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CNS Spectrums: Special issue turns spotlight on cognition in psychiatry
Guest Editor Dr. Roger S. McIntyre—Professor of Psychiatry and Pharmacology at the University of Toronto—argues that this trajectory could potentially have a huge impact on our current and future global workforce. The digital revolution has demanded the availability of brain capital for the current “brain” or “cognitive” economy, he writes. Disorders, diseases and syndromes that affect the central nervous system represent the single greatest threat to mental disorders today, he suggests.
With these issues in mind, the special March issue of the journal CNS Spectrums—entitled “Cognition in Psychiatry”—includes contributions from leading global experts who have contributed to the literature with independent thinking and have made a substantial impact in this fascinating field.
The series of 16 articles include a glossary for cognition; current knowledge as it relates to measurement of cognitive function; a synthesis of neuroscience regarding mechanistic substrates and novel heuristic models; as well as an up-to-date summary of existing treatments and possible prevention strategies for cognitive function.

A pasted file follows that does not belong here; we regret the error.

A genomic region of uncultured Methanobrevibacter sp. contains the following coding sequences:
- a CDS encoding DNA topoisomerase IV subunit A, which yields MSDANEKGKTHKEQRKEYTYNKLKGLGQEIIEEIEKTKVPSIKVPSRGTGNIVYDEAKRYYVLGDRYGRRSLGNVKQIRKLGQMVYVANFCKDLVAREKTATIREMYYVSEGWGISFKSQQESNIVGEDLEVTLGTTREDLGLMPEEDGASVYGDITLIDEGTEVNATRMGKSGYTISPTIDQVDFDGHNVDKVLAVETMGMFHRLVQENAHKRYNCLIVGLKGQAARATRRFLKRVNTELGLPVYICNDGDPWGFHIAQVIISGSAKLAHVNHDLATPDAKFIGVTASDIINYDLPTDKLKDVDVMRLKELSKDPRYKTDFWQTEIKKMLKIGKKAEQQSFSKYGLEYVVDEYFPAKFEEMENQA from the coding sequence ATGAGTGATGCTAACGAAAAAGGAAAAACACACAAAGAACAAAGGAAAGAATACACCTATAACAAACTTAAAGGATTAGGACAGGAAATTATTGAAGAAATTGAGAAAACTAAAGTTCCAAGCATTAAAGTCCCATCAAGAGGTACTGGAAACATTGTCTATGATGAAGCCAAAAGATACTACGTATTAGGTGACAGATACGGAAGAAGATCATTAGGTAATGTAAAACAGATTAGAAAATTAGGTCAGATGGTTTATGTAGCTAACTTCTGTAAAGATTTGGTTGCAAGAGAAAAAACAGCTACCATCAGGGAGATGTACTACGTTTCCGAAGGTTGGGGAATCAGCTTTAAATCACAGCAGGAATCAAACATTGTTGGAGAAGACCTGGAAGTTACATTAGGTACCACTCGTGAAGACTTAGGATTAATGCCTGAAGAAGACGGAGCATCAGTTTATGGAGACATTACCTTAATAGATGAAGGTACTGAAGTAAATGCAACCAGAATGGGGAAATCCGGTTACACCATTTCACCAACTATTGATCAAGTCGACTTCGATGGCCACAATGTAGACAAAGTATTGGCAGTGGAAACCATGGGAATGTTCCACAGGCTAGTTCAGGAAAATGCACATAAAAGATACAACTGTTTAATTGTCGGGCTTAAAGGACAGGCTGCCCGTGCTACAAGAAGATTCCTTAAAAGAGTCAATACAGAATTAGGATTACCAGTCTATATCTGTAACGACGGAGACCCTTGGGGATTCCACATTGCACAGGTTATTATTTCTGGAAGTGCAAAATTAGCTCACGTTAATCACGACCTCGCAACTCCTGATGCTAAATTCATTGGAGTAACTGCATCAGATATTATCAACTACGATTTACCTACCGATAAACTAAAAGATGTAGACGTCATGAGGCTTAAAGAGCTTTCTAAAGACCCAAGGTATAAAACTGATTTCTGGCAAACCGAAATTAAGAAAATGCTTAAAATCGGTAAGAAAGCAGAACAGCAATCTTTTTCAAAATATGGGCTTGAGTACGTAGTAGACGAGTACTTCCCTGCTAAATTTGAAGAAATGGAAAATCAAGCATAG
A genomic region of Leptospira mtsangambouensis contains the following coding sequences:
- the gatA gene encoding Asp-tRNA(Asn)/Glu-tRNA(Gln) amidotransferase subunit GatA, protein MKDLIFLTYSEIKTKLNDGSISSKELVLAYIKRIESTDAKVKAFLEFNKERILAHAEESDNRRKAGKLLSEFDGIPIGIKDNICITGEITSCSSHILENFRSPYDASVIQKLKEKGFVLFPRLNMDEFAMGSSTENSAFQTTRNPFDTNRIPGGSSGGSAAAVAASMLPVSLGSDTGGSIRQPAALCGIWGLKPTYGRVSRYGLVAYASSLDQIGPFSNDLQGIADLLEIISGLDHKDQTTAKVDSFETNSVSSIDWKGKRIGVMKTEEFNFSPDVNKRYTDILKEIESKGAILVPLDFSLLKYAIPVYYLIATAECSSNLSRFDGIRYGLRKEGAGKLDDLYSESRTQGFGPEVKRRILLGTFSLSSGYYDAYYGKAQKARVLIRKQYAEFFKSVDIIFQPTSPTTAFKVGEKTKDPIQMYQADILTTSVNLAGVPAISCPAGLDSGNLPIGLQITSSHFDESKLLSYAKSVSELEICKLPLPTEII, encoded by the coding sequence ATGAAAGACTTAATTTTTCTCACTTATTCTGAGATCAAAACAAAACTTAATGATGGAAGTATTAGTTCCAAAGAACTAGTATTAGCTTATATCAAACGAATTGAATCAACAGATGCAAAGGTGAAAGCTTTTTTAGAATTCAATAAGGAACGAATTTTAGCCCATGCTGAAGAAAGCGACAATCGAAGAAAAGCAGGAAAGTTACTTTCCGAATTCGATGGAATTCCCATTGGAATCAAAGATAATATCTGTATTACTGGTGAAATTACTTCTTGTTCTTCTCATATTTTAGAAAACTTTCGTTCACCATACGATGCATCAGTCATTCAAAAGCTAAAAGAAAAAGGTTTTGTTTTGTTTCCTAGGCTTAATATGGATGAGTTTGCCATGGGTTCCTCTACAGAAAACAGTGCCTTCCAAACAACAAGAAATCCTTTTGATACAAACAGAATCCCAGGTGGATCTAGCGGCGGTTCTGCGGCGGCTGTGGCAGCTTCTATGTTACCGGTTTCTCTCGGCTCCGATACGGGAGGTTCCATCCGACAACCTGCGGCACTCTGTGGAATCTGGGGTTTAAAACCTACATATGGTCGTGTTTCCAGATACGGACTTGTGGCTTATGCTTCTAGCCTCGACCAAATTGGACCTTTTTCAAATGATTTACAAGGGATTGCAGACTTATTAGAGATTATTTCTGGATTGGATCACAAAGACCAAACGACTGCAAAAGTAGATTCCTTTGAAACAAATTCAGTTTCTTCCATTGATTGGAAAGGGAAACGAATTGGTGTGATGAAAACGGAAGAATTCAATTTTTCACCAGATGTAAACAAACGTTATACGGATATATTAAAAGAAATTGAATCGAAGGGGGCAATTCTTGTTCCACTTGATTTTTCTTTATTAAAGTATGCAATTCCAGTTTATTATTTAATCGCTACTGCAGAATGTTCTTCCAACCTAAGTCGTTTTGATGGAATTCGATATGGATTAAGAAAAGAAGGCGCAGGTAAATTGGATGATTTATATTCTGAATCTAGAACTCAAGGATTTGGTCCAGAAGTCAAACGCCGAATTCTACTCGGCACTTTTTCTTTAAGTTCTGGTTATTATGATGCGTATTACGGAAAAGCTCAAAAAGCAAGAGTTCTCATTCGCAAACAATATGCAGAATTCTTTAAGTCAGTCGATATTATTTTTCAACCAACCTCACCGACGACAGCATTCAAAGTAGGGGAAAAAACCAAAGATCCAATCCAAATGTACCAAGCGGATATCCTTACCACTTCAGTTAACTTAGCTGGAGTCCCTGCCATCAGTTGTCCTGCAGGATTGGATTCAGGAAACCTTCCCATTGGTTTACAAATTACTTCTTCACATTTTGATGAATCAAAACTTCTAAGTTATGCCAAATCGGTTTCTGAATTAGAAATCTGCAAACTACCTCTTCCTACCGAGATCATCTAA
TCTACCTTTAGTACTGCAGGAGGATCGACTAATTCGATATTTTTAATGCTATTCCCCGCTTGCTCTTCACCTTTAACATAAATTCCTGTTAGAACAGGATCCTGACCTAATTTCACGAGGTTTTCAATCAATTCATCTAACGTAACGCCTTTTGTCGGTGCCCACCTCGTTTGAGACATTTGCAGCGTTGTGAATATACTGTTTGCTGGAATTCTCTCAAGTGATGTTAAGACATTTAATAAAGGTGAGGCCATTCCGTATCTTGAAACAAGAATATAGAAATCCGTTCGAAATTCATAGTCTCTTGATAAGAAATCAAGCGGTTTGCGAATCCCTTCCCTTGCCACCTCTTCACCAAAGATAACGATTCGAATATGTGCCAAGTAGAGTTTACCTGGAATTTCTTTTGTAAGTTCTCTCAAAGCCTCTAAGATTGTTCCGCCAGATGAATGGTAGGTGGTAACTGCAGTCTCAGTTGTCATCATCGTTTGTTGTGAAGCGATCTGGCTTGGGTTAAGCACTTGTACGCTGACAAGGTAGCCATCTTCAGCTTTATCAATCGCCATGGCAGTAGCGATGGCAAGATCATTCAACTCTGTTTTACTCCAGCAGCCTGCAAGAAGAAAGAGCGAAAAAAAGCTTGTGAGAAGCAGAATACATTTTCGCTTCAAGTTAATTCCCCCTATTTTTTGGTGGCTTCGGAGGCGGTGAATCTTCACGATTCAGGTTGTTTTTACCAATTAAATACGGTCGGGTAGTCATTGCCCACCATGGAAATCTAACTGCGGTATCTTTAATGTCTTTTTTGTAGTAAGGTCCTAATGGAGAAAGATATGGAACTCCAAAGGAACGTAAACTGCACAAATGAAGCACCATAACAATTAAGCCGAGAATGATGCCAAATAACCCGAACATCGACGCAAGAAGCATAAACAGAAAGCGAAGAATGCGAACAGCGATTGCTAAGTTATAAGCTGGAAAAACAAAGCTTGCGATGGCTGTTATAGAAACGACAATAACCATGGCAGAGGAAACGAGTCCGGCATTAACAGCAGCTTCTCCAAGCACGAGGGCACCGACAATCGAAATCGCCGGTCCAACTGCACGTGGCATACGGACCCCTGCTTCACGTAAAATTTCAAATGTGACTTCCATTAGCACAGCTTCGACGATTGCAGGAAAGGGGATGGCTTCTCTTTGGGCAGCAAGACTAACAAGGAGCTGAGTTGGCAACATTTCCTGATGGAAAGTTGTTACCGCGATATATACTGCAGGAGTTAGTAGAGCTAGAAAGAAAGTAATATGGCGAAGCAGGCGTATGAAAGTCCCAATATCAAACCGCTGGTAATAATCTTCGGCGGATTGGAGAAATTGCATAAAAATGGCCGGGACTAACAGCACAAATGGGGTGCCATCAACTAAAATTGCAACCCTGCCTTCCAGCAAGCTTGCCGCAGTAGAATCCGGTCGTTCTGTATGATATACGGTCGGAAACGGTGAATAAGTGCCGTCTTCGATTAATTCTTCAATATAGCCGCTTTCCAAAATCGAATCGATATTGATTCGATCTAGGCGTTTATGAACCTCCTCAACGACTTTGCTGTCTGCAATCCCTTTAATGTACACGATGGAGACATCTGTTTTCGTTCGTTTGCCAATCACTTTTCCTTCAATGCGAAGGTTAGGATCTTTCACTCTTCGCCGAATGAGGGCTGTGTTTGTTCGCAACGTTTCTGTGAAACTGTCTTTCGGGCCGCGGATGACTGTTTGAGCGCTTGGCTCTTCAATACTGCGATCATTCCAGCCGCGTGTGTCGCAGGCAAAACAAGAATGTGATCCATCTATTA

Novel strategies for cognitive function are covered, including but not limited to pharmacologic, psychological, and behavioral. The special issue also includes an expert consensus on the assessment and screening of cognitive functions in individuals presenting for clinical care. These are particularly pertinent in the light of new standards for diagnosing and treating cognitive problems across all psychiatric disorders, not just dementia and attention deficit disorder (ADHD) but also mood, psychotic and other disorders.
Tacit to this special issue is a pivot in psychiatry toward dimensions/domains-psychopathology, writes Dr. McIntyre. The impetus to create the expert consensus was provided by general recognition of the ubiquity of, hazards posed by, and clinical relevance of cognitive functions in routine clinical practice coupled with the lack of approved interventions for cognition.
It is a viable and testable hypothesis, he argues, that targeted therapies for cognitive functions across mental disorders will preserve and enhance human capital so that patients can participate meaningfully in the workplace of the future.
“Cognitive difficulties cut across multiple psychiatric diagnoses and conditions, and it has never been more important to recognize this because a multitude of treatments are available, and improvement of cognition can have massively positive effects on functional outcome in today’s world,” says Editor-in-Chief of CNS Spectrums Dr. Stephen Stahl, Professor at the University of California, San Diego.
This special issue of CNS Spectrums is available here. Free online access to the entire issue until April 15, 2019